A distinguishing feature of the US military that sets it above virtually all others is its investment in critical enablers and support capabilities. For example, the US Air Force deploys fleets of globe-spanning cargo, aerial refueling and ISR aircraft. It has invested in specially trained personnel, such as combat air controllers who are members of Air Force special operations teams and FAA-certified air traffic controllers.
The Navy employs a fleet of gray hulls and commercially contracted logistics ships to preposition stocks of war materials and resupply expeditionary forces.
The Army has invested in a medical system for treating combat casualties that extends almost seamlessly from the edge of the battlefield to specialized treatment facilities around the world.
One task the US military does better than any other is combat search and rescue (CSAR) to find and extract friendly personnel, most particularly downed aircraft crewmen.
As a mission, CSAR first received serious attention during the Vietnam War. Investments in helicopters, special operations forces, advanced communications devices, airborne tactical controllers and close-air support allowed the military to undertake complex CSAR missions even facing intense enemy air defenses.
During the Vietnam War, US CSAR forces found and rescued 3,883 personnel while losing 71 rescue personnel and 45 aircraft. CSAR has played a role in virtually every significant US military operation of the past 40 years, including Somalia, the Balkans and Southwest Asia.
But the Air Force’s fleet of CSAR helicopters also plays a prominent role in non-combat rescue missions of civilians, including in the US homeland. Last year, military CSAR helicopters conducted some 12,000 rescues involving civilians.
Because of their unique equipment and training, Air Force rescue teams have been able to operate in environments and at altitudes that are inaccessible to state and local rescue teams. Natural disasters such as hurricanes Katrina and Sandy in the US and the typhoon that ravaged the Philippines provide vivid examples of the importance of readily available airborne search-and-rescue capabilities.
The CSAR fleet is in desperate need of recapitalization. Today, the US military relies for CSAR on a dwindling number of aging HH-60 Pave Hawk helicopters. From an initial inventory of 112 helicopters, the fleet has slowly declined to fewer than 100 (67 operated by the active Air Force, 17 by the Air National Guard and 15 by the reserve).
Age and heavy use are resulting in falling mission-capable rates and rising maintenance costs.
The Department of Defense is more than a decade behind its timeline for recapitalizing the CSAR fleet. In the early 2000s, the Pentagon initiated what was then a $15 billion CSAR-X program to acquire some 140 new helicopters. A 2006 decision to award Boeing the contract for a variant of its CH-47 Chinook helicopter was canceled in 2009. The current program for a new combat rescue helicopter (CRH) is less ambitious, but no less important.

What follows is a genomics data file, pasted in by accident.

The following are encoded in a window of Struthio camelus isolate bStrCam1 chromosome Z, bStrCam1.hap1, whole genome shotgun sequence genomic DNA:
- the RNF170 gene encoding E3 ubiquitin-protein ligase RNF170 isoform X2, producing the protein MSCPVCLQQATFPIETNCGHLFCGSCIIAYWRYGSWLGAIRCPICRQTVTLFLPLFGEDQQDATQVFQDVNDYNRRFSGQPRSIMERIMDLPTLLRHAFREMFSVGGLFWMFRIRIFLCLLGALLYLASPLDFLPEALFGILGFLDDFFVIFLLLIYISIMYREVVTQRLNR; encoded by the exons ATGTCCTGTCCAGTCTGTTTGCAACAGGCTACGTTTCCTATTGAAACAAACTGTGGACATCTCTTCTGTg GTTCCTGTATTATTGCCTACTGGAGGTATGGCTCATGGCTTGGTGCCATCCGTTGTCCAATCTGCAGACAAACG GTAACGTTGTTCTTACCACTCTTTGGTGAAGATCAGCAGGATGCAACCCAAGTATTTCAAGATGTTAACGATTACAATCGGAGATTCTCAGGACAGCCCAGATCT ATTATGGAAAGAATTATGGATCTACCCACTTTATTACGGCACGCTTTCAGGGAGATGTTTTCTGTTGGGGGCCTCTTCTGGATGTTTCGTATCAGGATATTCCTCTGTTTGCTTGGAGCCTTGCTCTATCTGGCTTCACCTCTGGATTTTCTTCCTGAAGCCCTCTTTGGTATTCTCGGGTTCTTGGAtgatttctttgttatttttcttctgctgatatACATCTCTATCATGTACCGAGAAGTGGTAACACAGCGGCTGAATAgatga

Recognizing that it faced a new budget environment, the Air Force reset the requirements for the CRH, focusing on acquiring an existing production helicopter with modifications using mature technologies and only limited integration of existing subsystems. A contract award is expected in the first quarter of fiscal 2014 with an initial operating capability in fiscal 2018.
Still, the CRH program may be in trouble. Several months ago, Defense News sources reported that the Air Force’s version of its budget for 2015 that included sequestration cuts also included cancellation of the CRH program. More recently, there have been rumors floating about the Pentagon that even the non-sequester 2015 budget dropped the priority accorded to the CRH program.
There is really no excuse for not proceeding with the CRH program, even in a period of austere defense budgets. Our Air Force, Navy and Marine Corps airmen are facing intensifying threats from advanced integrated air defenses. DoD has a moral obligation to provide those going in harm’s way with a robust SAR capability.
Moreover, the states and localities have become increasingly reliant on the Air Force’s CSAR fleet for domestic rescue missions. In the event of a major overseas contingency, the declining availability of the current fleet could place the Air Force in a bind between conflicting demands for this extremely valuable yet increasingly scarce asset.
The Air Force cannot continue to pretend that it can just get by with its inventory of CSAR helicopters, perhaps topped off with small additional procurements. A modern, capable CSAR fleet is one of those critical enablers that distinguish the US military from all others. The Air Force needs to protect this vital program in the Pentagon’s budget struggles that are just beginning.
Daniel Gouré is vice president of The Lexington Institute, Arlington,Va.